How can the world use less energy? In The State of the World 2012: Moving Towards Sustainable Prosperity, the author states that the world is using 1-½ times the sustainable limit of planetary resources in order to meet the material needs of ⅓ of world population; the other ⅔ are clamoring for their share. The present economic system, in the name of unlimited growth, would accommodate their demands if only the system would actually work as it is supposed to work. But for the environment, perhaps there is a hidden blessing in the failure of capitalism to transform the worlds poor into consumers.
But despite their wretched poverty, the results of increasing population in the developing world continues to deplete resources and threaten the ecosystem. Lester O Brown, head of Worldwatch and author of numerous books on climate change, has proposed that one of the most effective strategies to slow climate change is to support the education of women in the developing world; with education, these women tend to have less children, consequently resulting in less resource and energy depletion. Most are desperately poor, too often pregnant, and working overtime if the are fortunate enough to work for any money at all; women’s liberation could make a huge difference, both for them and for us. According to current neo-liberal mythology, in theory the desperately poor can raise themselves through their labor, thereby becoming able to buy the goods that capital is so eager to sell; humanity would then be using 4 to 5 times the sustainable limit of resource consumption, fast tracking our environmental demise.
So here is a genuine environmental dilemma: with education, the poor in the developing world can consume more goods and energy; the uneducated will have more children, who consequently consume at a lower rate per capita but an overall total increase.
If we revisit the original question of "how can the world use less energy?", clearly it is not only the 3rd world, but also ourselves in the industrialized nations who are in need of more education. We all need to become educated in understanding the realities of population growth and climate change, and the follies of our consumerist culture. This brings to mind Adbuster’s articles about Ivy League students who have been demanding that alternative economics be taught in their elite universities. The basic premise of green economics is that economic activity be organized not for profit, but for sustainable living worldwide. In this scenario, in the face of catastrophic climate change, humanity could learn to work together to restrain both population growth and economic activity, thereby safeguarding the environment.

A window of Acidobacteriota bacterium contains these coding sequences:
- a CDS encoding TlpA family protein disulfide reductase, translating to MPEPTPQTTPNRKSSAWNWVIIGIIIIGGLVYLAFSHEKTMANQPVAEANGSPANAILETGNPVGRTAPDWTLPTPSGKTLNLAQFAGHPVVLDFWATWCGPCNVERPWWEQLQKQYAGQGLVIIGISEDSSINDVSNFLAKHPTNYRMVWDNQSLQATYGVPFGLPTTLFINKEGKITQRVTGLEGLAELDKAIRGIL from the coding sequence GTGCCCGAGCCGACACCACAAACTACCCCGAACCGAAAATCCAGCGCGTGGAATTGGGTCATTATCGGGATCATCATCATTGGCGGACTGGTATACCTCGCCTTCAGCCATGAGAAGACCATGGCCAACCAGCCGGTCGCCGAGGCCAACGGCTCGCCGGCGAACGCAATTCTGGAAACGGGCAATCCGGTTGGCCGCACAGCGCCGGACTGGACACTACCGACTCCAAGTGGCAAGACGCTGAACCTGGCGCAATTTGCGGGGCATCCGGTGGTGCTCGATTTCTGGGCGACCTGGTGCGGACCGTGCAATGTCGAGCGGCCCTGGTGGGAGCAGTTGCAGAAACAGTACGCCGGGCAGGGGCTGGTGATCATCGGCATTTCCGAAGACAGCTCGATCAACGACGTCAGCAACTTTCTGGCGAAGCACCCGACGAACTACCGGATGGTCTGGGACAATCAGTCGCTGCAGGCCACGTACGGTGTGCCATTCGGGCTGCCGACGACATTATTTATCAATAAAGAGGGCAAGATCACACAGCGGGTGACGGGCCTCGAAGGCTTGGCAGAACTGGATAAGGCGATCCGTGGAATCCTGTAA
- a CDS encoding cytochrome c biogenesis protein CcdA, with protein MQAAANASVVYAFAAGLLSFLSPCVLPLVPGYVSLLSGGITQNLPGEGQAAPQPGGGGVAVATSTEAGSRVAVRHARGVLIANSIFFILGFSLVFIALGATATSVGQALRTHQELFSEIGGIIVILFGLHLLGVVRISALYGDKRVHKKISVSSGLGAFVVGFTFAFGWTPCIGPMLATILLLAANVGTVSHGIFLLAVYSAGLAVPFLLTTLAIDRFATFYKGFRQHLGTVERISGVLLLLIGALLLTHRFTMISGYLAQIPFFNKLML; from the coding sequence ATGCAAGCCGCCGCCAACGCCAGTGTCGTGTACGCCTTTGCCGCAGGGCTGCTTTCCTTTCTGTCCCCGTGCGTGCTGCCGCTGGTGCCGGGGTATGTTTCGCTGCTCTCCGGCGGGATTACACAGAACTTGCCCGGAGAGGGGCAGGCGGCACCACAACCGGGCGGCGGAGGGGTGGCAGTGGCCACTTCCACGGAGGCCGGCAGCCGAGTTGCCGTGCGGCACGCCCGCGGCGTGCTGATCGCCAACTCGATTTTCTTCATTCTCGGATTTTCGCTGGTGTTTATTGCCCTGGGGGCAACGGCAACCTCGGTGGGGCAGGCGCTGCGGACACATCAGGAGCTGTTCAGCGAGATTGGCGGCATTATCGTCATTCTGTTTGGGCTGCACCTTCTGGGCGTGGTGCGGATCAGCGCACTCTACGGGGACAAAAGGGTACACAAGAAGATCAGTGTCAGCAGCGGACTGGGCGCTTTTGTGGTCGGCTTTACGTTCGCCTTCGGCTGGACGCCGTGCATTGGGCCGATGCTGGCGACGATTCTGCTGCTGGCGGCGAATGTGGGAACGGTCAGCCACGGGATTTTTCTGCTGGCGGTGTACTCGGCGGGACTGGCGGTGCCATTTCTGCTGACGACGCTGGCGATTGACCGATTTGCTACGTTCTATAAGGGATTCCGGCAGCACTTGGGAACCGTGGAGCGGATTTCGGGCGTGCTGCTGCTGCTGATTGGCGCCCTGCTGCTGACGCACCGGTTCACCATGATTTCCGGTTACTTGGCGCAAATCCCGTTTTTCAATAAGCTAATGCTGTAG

One wonders whether humanity can learn to work together for the first time in recorded history, and to redesign the world in a sane, livable way. Here is the critical question: can we actually stop greed? A grossly preponderant share of power is held by the wealthy; even those who give away some of their money don’t give up their power, or even offer to share it. For practical purposes, the greedy few determine the basic circumstances of our material lives throughout the world. We vote, they get richer.
Well, by golly, what to do? Can we pressure the powerful into giving up their wealth and sharing power, so that we can redirect the economy? Can we educate the rich and powerful about the realities of climate change, or even persuade them to stop the business of mining oil and coal, and to maintain their fortunes by selling solar and wind? Or will they continue to hold on to business a usual, while denying the reality of imminent climate change.
There is no way to answer these questions because the future cannot be known--all we can do is try to make a difference here and now. To reduce energy consumption and consumerism worldwide, there needs to be a massive raising of awareness, and education may be our best bet. If enough educated people would demand a sustainable system for living, nothing could stop them.